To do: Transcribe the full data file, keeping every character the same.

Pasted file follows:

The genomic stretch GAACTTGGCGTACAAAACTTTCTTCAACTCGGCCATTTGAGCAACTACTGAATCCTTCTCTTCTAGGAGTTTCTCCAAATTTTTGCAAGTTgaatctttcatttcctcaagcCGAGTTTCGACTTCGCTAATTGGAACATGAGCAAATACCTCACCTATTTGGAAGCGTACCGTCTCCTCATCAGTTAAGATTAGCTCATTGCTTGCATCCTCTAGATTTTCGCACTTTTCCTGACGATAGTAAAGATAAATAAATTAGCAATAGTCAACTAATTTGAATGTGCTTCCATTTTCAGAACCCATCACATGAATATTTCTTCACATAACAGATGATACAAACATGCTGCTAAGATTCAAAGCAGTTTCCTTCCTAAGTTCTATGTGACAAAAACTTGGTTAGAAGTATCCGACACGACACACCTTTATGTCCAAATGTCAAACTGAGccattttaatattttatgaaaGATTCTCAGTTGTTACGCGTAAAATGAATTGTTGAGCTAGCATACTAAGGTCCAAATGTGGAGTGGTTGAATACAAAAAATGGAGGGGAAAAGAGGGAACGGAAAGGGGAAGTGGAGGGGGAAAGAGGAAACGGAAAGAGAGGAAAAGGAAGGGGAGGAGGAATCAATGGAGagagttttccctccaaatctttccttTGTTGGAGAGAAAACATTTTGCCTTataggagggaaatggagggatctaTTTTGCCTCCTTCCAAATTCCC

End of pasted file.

The genomic stretch GAACTTGGCGTACAAAACTTTCTTCAACTCGGCCATTTGAGCAACTACTGAATCCTTCTCTTCTAGGAGTTTCTCCAAATTTTTGCAAGTTgaatctttcatttcctcaagcCGAGTTTCGACTTCGCTAATTGGAACATGAGCAAATACCTCACCTATTTGGAAGCGTACCGTCTCCTCATCAGTTAAGATTAGCTCATTGCTTGCATCCTCTAGATTTTCGCACTTTTCCTGACGATAGTAAAGATAAATAAATTAGCAATAGTCAACTAATTTGAATGTGCTTCCATTTTCAGAACCCATCACATGAATATTTCTTCACATAACAGATGATACAAACATGCTGCTAAGATTCAAAGCAGTTTCCTTCCTAAGTTCTATGTGACAAAAACTTGGTTAGAAGTATCCGACACGACACACCTTTATGTCCAAATGTCAAACTGAGccattttaatattttatgaaaGATTCTCAGTTGTTACGCGTAAAATGAATTGTTGAGCTAGCATACTAAGGTCCAAATGTGGAGTGGTTGAATACAAAAAATGGAGGGGAAAAGAGGGAACGGAAAGGGGAAGTGGAGGGGGAAAGAGGAAACGGAAAGAGAGGAAAAGGAAGGGGAGGAGGAATCAATGGAGagagttttccctccaaatctttccttTGTTGGAGAGAAAACATTTTGCCTTataggagggaaatggagggatctaTTTTGCCTCCTTCCAAATTCCC